To register for the forum simply click HERE to use the Donate page. Fill out the form and add “Univ of Chi Forum” in the comments section at the bottom of the page. Please be sure to indicate the number of attendees in your party. Registration is only $10.00 per family.

Single Men, Gay couples & individuals Adopting Children with HIV

Men can adopt internationally, whether single, gay or straight.

Following is an extensive list of country programs which may be open to men and other adopting parents who are not in a traditional married relationship. This article was written in January 2011 and things change in the international adoption world very quickly. [Update as of 2016, South Africa, Brazil and Mexico or the best countries for LGBT singles and couples]. Please contact me with any corrections to this information so I can try to keep this article updated. Always do your own research and be diligent in your quest for correct and current information. Adoption.state.gov lists the adoption authority in each country and the embassy can also provide official information about adoptive parent eligibility requirements and licensed agencies in your country of citizenship. Requirements are often agency specific, so if you find an agency you want to work with which does not indicate that men can adopt – ask them to make an exception for an HIV positive orphan or keep searching.

India is open to single men and women and definitely has HIV-positive children registered for international adoption. Try CHLSSWACAP or Illien Adoptions in America or CAFAC and Children’s Bridge in Canada.  Single Ichild Yahoo Group. Canadians Adopting From India Forum.

Colombia (not Columbia) is open to single men and there are HIV+ children waiting. [Update: as of April 2016, same-sex marriage is now legal in Colombia which may mean that LGBT individuals and couples can adopt]. Contact CHLSS, La Vida or AdopolisAdopt Colombia Yahoo Group. Swedish Colombian Adoption Yahoo Group -En Lista for de som har /kommer att adoptera fran Colombia. Dutch Colombian Adoption Yahoo Group – Adoptie Colombia voor en door aspirant ouders.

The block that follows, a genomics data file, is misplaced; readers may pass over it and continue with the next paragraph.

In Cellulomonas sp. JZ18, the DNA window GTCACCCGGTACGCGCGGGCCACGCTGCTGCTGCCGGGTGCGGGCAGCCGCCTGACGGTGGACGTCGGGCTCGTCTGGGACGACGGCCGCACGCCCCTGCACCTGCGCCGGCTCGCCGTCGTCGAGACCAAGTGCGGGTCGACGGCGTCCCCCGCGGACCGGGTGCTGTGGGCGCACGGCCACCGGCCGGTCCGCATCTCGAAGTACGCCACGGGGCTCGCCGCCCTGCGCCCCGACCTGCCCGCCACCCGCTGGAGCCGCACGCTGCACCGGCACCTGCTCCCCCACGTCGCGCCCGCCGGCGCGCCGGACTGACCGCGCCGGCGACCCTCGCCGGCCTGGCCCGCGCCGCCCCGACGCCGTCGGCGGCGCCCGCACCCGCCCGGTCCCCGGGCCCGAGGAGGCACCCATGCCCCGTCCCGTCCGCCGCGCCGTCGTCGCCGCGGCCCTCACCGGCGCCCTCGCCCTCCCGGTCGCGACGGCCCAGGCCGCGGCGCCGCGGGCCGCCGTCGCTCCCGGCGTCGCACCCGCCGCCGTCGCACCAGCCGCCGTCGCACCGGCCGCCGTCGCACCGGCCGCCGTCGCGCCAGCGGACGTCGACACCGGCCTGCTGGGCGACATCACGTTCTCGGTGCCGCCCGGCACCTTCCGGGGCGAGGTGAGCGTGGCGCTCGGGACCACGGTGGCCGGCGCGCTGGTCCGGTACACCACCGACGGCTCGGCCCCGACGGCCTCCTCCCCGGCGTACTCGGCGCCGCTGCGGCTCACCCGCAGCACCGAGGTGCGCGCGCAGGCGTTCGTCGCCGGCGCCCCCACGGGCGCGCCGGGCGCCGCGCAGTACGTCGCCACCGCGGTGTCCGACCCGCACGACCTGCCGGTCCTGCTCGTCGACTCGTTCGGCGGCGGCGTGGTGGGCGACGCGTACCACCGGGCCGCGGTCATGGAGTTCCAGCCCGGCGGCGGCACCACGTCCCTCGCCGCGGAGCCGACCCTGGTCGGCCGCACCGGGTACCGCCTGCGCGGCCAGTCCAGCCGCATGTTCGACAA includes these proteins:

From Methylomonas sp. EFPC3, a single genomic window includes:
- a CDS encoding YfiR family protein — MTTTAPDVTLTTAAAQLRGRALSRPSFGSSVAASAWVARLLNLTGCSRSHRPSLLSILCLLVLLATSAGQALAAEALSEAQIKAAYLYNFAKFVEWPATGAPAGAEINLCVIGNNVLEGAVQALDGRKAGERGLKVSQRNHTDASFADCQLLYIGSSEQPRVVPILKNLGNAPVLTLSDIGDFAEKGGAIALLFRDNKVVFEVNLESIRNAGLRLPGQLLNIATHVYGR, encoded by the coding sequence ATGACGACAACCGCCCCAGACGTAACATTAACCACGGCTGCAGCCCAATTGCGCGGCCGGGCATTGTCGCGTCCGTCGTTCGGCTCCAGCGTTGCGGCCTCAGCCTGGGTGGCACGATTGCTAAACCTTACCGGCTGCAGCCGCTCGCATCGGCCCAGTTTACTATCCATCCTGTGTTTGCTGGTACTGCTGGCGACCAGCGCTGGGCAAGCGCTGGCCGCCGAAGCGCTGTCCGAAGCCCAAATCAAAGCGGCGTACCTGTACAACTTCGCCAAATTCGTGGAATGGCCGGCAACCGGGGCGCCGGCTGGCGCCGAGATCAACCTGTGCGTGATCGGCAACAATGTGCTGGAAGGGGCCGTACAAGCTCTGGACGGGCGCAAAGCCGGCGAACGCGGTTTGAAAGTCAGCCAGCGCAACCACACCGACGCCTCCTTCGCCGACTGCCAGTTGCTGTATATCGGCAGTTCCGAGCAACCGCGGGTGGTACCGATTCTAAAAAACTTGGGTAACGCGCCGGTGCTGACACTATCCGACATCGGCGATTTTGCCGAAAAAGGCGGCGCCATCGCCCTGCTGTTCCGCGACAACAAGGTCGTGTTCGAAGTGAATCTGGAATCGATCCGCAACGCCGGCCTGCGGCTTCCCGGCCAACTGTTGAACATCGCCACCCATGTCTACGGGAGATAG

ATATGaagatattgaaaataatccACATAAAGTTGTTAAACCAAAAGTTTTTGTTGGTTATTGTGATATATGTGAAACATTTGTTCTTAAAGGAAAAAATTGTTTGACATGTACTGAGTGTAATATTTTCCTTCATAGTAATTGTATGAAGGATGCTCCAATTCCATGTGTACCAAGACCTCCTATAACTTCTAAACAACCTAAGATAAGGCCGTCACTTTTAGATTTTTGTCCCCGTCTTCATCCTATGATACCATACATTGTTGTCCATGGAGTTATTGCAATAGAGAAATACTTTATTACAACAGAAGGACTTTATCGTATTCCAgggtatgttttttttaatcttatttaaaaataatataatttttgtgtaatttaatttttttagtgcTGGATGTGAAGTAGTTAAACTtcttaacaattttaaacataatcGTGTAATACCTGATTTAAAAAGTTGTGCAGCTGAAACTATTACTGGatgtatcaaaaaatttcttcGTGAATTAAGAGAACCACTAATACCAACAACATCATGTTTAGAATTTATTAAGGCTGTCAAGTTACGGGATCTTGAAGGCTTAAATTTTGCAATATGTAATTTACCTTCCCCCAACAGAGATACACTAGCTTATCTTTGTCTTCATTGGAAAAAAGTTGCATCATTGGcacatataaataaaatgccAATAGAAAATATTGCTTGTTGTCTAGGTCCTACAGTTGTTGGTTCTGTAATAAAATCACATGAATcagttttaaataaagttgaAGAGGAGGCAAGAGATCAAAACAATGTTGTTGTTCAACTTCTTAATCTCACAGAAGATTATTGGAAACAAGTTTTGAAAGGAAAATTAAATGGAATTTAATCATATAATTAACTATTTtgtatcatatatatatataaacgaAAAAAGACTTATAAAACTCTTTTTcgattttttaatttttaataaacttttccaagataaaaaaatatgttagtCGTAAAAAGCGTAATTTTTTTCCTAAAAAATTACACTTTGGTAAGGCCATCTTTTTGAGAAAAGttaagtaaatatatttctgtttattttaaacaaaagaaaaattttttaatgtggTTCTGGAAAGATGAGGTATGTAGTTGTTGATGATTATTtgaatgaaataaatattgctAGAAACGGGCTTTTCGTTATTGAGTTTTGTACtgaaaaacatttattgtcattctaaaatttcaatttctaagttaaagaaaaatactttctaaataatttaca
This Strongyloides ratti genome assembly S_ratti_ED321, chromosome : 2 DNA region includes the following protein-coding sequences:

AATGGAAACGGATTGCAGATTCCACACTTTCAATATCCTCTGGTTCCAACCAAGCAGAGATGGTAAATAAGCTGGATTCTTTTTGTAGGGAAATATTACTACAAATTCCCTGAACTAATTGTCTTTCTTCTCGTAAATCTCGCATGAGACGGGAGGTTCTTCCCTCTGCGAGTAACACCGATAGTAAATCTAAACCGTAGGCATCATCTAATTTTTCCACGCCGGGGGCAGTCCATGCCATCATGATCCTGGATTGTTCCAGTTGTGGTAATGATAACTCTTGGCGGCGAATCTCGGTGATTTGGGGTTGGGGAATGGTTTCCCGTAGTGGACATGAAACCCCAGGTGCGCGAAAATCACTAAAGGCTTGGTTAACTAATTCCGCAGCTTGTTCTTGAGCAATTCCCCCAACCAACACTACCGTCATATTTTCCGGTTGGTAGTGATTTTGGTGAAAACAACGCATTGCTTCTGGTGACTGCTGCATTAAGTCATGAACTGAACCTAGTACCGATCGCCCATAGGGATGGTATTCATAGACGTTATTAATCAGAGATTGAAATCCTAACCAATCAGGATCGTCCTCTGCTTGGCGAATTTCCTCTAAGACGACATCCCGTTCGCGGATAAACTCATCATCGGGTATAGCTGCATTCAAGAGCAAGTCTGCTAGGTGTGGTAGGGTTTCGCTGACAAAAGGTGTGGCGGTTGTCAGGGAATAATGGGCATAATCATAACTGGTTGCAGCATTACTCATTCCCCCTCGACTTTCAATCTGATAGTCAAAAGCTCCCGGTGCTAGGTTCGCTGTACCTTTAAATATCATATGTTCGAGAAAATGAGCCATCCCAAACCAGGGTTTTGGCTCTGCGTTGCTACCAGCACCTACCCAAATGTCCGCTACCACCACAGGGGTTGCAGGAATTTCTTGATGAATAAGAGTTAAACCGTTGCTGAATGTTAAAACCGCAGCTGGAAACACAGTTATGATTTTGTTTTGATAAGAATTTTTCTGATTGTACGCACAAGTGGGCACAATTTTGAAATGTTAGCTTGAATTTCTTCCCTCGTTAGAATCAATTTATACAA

Philippines allows single men to adopt according to Children of All Nations. Also see Wide Horizons for Children, maybe Crossroads, Welcome House / Pearl S. Buck Int’l, and Madison Adoption Associates indicates that families are needed for children with HIV, although they specify single women (inquire and show them other agencies which allow men as well as this site which does not restrict men). Hand In Hand has placed HIV+ children from a different country.  Bethany Christian Services (experience with HIV) indicates that single applicants will need pre-approval for a waiting child. Holt International (experience with HIV) indicates single applicants are accepted for children with special needs – perhaps they would be able to locate a child with HIV lacking parental care. If you are in Canada, try Formons Une Famille adoption agency which is currently processing special needs requests only.  Formons Une Famille Philippines Yahoo Group (Canada). Adoption_Phillipines (in French). Adopt Philippines International (if you are outside USA), Adopt Phillipines USA.

Uganda HIV+ children are in need of international parents and single men are allowed to adopt. Some adoption agencies you could start inquiring with include Adoption Advocates International, Americans For African Adoption (AFAA), Children of All Nations and Nightlight Christian Adoptions. Independent adoptions are also allowed. Uganda Adoptions Yahoo Group and Ugandan Adoptive Families.

Estonia came to a standstill after this article was written. It used to be an excellent option for single dads who wish to adopt. There have been successful HIV adoptions from this country. For an update, contact Adoption Hope International. See the Estonian Adoption group and the AdoptingFromEstonia group.